News broke Wednesday that the Department of Justice has filed suit against Apple and several publishers, accusing them of price fixing in an attempt to undercut Amazon's e-book sales.
But the problem of price-gouging isn't limited to Apple or its approach to e-book pricing, and it isn't limited to one party being the victim. This situation is endemic to the way e-books are marketed and sold, and it doesn't have an easy solution.
Let's start with the government's case against Apple. The lawsuit claims that right before the iPad launched, Apple and a slew of publishers sat down together and colluded to shift publishing away from the wholesale model, where the publishers sold books at below cost to retailers, who then charged whatever markup they felt like. Apple's idea was the "agency model," where the publishers set a price and the sellers were given a fixed per-unit commission. By doing this, the publishers could cut into Amazon's ability to steeply discount e-books at an unfair rate.
Such a play was bad news for both Amazon and for customers. I shed few tears for Amazon, given the awesomely despicable things they have done to lowball publishers. Customers get the fuzzier end of the lollipop, though, because they pay significantly higher prices than Amazon customers for what amounts to the same book.
The bigger problem is that the economics of e-books is now being tugged wildly in two different directions.
On the one hand, we have collusive moves like this that drives up the prices of e-books, so much so that even hardcore e-book lovers are sent scurrying back to their local Bookstore 'n Barista. On the other hand, we have scads of 99-cent e-books cluttering up the digital marketplace--mostly from no-name authors who're trying to get their product out by by undercutting everyone around them.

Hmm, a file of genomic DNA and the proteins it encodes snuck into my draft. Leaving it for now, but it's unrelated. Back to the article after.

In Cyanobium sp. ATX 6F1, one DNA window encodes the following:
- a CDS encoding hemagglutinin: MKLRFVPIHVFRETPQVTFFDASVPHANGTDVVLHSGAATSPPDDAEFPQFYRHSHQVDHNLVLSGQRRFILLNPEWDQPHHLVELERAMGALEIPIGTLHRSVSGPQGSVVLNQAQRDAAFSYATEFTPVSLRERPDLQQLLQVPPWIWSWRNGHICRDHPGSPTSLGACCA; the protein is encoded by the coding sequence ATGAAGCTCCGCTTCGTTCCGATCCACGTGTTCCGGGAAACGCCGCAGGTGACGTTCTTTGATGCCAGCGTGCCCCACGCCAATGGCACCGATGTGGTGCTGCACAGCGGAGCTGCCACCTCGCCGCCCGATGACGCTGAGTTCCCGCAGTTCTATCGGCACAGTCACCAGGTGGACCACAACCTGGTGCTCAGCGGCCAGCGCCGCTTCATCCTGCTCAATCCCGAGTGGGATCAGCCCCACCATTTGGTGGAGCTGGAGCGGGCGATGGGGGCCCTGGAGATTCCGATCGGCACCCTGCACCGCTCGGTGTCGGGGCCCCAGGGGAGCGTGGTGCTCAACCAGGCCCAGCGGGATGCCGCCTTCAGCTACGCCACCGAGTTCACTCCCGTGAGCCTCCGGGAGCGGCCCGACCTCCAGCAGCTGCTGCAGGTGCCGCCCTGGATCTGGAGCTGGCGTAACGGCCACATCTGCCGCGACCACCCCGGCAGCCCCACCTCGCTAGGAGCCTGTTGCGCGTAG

What's worse is that there might be no good solution to the second problem. Sure, you can sue Apple for colluding with publishers to drive prices up. But is it possible to build a case that Amazon is allowing the e-book market as a whole to be devalued by allowing the e-book equivalent of dumping? Doubtful. (There's a quandary for you: is it possible to build a predatory-pricing case in a market where the goods are virtual and cannot even be legally resold?)
Both of these extremes are bad news for different reasons. High prices don't need to be explained. But low prices--excessively low prices for e-books, even if they're from authors no one knows--only aggrandizes the largely mistaken feeling that even $9.99 is too much to pay for a e-book from a name-brand author. It looks like a great deal at first, but if it's impossible to sell a work of quality for more than a certain amount, that makes it increasingly difficult to invest in a work of quality when you know the returns on that investment are going to be consistently minimal.
I would argue that $10 is far from unrealistic as a price point for a bestseller. I'm also not just saying this because I eventually plan to start selling my own books via digital distribution; I say it as a reader. Quality e-books require a professional roster of editors, all of whom need to be paid for their work. Digital distribution takes out most of the cost of manufacturing and fulfillment, but there's still a lot of other work that needs to be done. (Anyone who's seen the ghastly proofing, editing, or design work that goes into low-end e-books knows what I'm talking about.)
What I'm hoping is how the suit against Apple starts a conversation about how both the high-end gouging and the low-end undercutting in the e-book space are equally poisonous. I suspect, however, I am hoping in vain.